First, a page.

South Africa

PARLIAMENTARY NOTEBOOK

Baleka Mbete and Malusi Gigaba drop out amid a series of meetings and party-political caucuses

Minister of Home Affairs Malusi Gigaba during the African National Congress (ANC) manifesto consultative workshop on June 25, 2018 in Centurion, South Africa. The ANC’s draft elections manual shows a hint of how the party plans to next year’s national elections. (Photo by Gallo Images / Sowetan / Thulani Mbele)

In Parliament, much centres on ceremony and official displays, including the media briefings by both the ANC and opposition DA after their first caucuses on Tuesday. The EFF was less publicity minded. But then there are the other meetings away from scrutiny, the ones that count.

Unity and bonhomie were on display by the ANC at its special parliamentary caucus on Tuesday, where “Phakama Ramaphosa, ixesha lifikile… Unity, unity” – the Nasrec ANC national conference party renewal song, loosely translated as “Rise, (President Cyril) Ramaphosa, your time has come” – resounded through the closed doors of the meeting venue, the Old Assembly Chamber.

About an hour later, caucus done and dusted, came an impromptu media briefing by the new ANC Chief Whip Pemmy Majodina. The message? The whip would be cracked, and ANC MPs would have to work to implement the governing party’s manifesto, with oversight being done “smarter and faster”.

But it was Ramaphosa who, after formally registering as MP, slipped quietly into the suite of offices of the ANC chief whip, including V16, which doubles as the ANC meeting room at Parliament. Not even minutes later, ANC Secretary-General Ace Magashule moved past journalists in the same direction. What was discussed there, behind closed doors and away from public ears, is what will matter.

Word on the parliamentary grapevine from early on Tuesday was that outgoing Speaker Baleka Mbete had withdrawn as MP on the eve of Wednesday’s swearing-in. ANC spokesperson Pule Mabe did not respond to various SMS and WhatsApp requests for comment, nor several calls, over a period of four hours. When finally he was reached, he declined to comment, saying that a statement would be issued.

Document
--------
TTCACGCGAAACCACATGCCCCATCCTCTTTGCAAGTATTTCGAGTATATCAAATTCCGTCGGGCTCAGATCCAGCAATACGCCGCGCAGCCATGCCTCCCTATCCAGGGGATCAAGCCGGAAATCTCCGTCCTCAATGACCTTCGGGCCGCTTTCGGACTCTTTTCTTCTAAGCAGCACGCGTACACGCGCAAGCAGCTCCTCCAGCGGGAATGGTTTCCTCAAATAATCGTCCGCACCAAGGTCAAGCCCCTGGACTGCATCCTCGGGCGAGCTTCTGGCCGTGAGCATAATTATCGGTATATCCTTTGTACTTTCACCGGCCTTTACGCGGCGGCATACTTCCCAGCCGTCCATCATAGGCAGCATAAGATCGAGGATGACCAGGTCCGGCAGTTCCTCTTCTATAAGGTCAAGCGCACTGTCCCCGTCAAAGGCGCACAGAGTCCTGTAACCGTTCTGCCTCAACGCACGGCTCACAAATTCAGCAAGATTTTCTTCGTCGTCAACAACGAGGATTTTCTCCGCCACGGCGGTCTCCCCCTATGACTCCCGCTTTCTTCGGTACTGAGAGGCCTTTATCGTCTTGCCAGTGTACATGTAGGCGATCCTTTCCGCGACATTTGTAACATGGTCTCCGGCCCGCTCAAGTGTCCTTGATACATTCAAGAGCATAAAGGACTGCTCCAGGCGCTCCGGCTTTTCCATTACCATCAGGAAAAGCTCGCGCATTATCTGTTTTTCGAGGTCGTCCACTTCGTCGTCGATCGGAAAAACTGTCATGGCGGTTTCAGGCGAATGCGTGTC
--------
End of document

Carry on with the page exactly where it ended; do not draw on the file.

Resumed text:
That statement officially confirmed that Mbete, who had served as deputy president under Kgalema Motlanthe from September 2008 to the 2009 elections, would not become a backbencher. Nor would Malusi Gigaba return as MP.

Gigaba had resigned in mid-November 2018 in the wake of running out of legal options to appeal a finding that he had lied in court, and a leaked solo sex clip. Gigaba’s decision came 24 hours after he was spotted in a one-on-one conversation with ANC Deputy Secretary-General Jessie Duarte immediately after Monday’s special ANC NEC.

And some other surprises emerged. Former Standing Committee of Finance chairperson, ANC MP Yunus Carrim, who was too low down the election list to return, has returned – this time to the NCOP. The call had come at short notice.

The ANC is on public record that it would only announce the chairpersons of committees – they determine the pace and direction of MPs’ work – after Ramaphosa announced his Cabinet, following Saturday’s presidential inauguration.

Speculation about the size and composition of this Cabinet remains rife, with not only ANC factional lobby lists making the rounds but also economists, commentators and others weighing in.

Little of certainty has emerged except for Deputy President David “DD” Mabuza dismissing speculation he’d not return to the Union Buildings – “Well, no, all the speculations are wrong,” he said on the sidelines of Monday’s special ANC National Executive Committee (NEC) – and Nomvula Mokonyane definitely not returning to Cabinet.

The outgoing environmental affairs minister is coming to Parliament as House Chairperson of chairpersons of committees, or chair of chairs, a powerful and strategic position in the national legislature.

Cosatu on Tuesday welcomed the new ANC parliamentary leadership, but cautioned there would be no honeymoon.

Parliament was found badly wanting during the explosion of State Capture. MPs paid greater value to pleasing their leaders than to listening to the complaints of ordinary voters and the demands of workers,” said Cosatu’s statement.

Cosatu hopes the ANC will not reward those deeply compromised former ministers and MPs, who betrayed the hopes of the poor, with appointments as parliamentary committee chairpersons and other positions of trust.”